Toward the end of my first month there, tragedy struck once more. We were up late with the baby and got a call that changed my direction once again. A member of our “chosen” family had taken his life. I packed my things, moved to the desert to be with his loved ones, and stayed a year before I knew it. During that time, I took my notebook to Red Rock Canyon every chance I got, and started my first novel as a way to escape from reality.


El Space: Wow. I’m so sorry for your losses! Sometimes life takes some horrible turns.
El: Life does take horrible turns, but that is the price one pays for loving people and caring about them. When you love and care deeply, you grieve deeply, and you have to be there for the crappy stuff as well as the good.

I wouldn’t trade those experiences; they’ve molded me and given me rich places from which to draw emotions to write about. I wouldn’t trade all the years I took care of my mom, either. It snatched away part of my childhood, but I grew up capable of doing a lot of hard stuff that helped me later in life. Through it all, good and bad, writing has been the calm, balancing thread that seems to quell the scary and celebrate the fantastic. I feel like I want to preserve it all by writing it down.

That’s all we have time for today. El will return tomorrow to discuss music and mysteries. If you have questions for El about her process, please comment below. Meanwhile, check out El’s blog here.

Kramer from seinfeld-fan.net. Red Rock Canyon photo from sagarmatha.com.


12 thoughts on “A Writer’s Process (5a)

  1. It is true life is not all sweetness and light, and from a detached level it does provide a wealth of experience which can find itself into your writing.
    But on an involved level, I admire how you have reacted to these events: a real ‘hands-on with your Goddaughter which doesn’t happen often over here, and in your grief seeking out your friends family to offer support.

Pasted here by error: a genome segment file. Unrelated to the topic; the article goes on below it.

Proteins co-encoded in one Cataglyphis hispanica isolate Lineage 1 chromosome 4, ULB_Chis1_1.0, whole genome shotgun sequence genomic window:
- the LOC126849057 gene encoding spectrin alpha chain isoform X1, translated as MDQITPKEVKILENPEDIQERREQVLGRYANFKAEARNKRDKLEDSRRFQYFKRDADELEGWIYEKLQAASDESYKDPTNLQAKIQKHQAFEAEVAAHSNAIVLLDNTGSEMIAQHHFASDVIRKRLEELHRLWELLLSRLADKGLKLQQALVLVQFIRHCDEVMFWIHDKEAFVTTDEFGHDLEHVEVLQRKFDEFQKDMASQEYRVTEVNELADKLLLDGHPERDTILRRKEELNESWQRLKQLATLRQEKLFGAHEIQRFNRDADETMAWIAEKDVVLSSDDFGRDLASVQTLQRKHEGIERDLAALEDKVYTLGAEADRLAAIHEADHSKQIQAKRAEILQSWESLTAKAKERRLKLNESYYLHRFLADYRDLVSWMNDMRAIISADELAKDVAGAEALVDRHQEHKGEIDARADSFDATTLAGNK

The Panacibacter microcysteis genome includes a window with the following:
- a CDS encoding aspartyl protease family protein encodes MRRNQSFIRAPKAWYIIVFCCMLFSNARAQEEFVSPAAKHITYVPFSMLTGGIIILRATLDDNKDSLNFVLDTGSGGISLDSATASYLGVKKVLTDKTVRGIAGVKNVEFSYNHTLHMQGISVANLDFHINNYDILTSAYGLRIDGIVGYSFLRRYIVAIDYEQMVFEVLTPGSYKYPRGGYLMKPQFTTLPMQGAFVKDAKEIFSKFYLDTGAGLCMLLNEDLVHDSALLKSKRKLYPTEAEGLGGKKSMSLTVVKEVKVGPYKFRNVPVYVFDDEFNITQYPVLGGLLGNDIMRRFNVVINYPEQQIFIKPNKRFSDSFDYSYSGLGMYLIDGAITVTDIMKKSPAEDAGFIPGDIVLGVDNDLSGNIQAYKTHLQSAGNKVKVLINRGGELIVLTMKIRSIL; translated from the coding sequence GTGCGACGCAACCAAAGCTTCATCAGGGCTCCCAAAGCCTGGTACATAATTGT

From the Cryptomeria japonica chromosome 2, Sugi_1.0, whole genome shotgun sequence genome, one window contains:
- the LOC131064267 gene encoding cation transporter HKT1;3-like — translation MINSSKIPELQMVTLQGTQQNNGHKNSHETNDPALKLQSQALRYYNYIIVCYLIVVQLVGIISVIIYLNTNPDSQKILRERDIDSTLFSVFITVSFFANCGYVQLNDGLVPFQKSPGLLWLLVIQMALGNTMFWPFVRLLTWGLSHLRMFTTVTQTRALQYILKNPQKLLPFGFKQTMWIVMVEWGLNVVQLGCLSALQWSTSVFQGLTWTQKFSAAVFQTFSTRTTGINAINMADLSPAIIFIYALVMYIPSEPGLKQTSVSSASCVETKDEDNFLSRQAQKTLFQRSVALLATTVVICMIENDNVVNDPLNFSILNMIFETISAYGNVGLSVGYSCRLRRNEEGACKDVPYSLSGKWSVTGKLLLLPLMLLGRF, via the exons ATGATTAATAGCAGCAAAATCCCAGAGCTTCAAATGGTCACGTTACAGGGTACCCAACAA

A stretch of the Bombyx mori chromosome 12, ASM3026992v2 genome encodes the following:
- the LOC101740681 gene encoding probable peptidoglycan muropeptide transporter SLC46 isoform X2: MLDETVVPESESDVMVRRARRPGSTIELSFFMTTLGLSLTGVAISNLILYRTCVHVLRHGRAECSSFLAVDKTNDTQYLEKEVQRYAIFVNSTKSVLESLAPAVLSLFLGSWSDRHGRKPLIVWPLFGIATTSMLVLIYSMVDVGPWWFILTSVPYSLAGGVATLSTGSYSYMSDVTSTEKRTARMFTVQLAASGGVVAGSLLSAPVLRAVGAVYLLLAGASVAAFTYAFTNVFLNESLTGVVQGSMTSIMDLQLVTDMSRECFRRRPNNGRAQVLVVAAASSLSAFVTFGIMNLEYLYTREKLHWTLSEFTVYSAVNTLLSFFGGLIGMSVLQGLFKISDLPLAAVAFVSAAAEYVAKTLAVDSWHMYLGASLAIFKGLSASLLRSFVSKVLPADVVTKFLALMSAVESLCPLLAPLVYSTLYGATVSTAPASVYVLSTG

Again, a rare (to stay for a year) reaction. I admire you-and have yet to read your work yet!

    • I admire her too, Andy. What’s lovely about her story is that right in the middle of our discussion, she received some good news. We’ll discuss that tomorrow!

      P.S. I’m enjoying Greenvoe! Brown is great with characters and description!

      • Glad you like it-he sets the context well doesn’t he-a certain time and a certain place.
        I will tune in tomorrow then-I do prefer a happy ending.

      • Yes, he’s very good with description–“The flame hung between us for a moment, a tranquil ruby” (78)–and subtext!

  2. Pingback: Dreams Do Come True | Outburst Creations - Writing and more from e. l. kaminsky

  3. Thank you both for the kind comments. I have had a lot to deal with, especially early in life, and somehow developed the coping strategy of jumping in to help others to keep from getting too wrapped up in my own pity party. I have a lot to be grateful for in terms of dear friends (chosen family). I find that looking towards them keeps me grounded. As a writer, I think my tendency is to look inward a great deal. That place can be scary. There are spiders. 😉

  4. It’s always strange to me how the hard things in life fuel writing. No matter how long ago something happened, it’s all there when I try to pull it up. All the best as you work on your cozy paranormal mystery. I will look forward to reading it.

    • So true, Andra! My own novel is based on something that happened when I was a teen. Still experienced the same emotions. And I won’t say how long ago that was. Let’s just say that Lincoln was still president.

  5. I love the genre confusion! I don’t feel so silly now. 🙂

    I’m glad your mom made it until you could say goodbye. And I think your family and friends are very blessed to have someone who is willing to pick up and move to support them in their wonderful/rough times.

  6. Pingback: A Writer’s Process (5b) | El Space–The Blog of L. Marie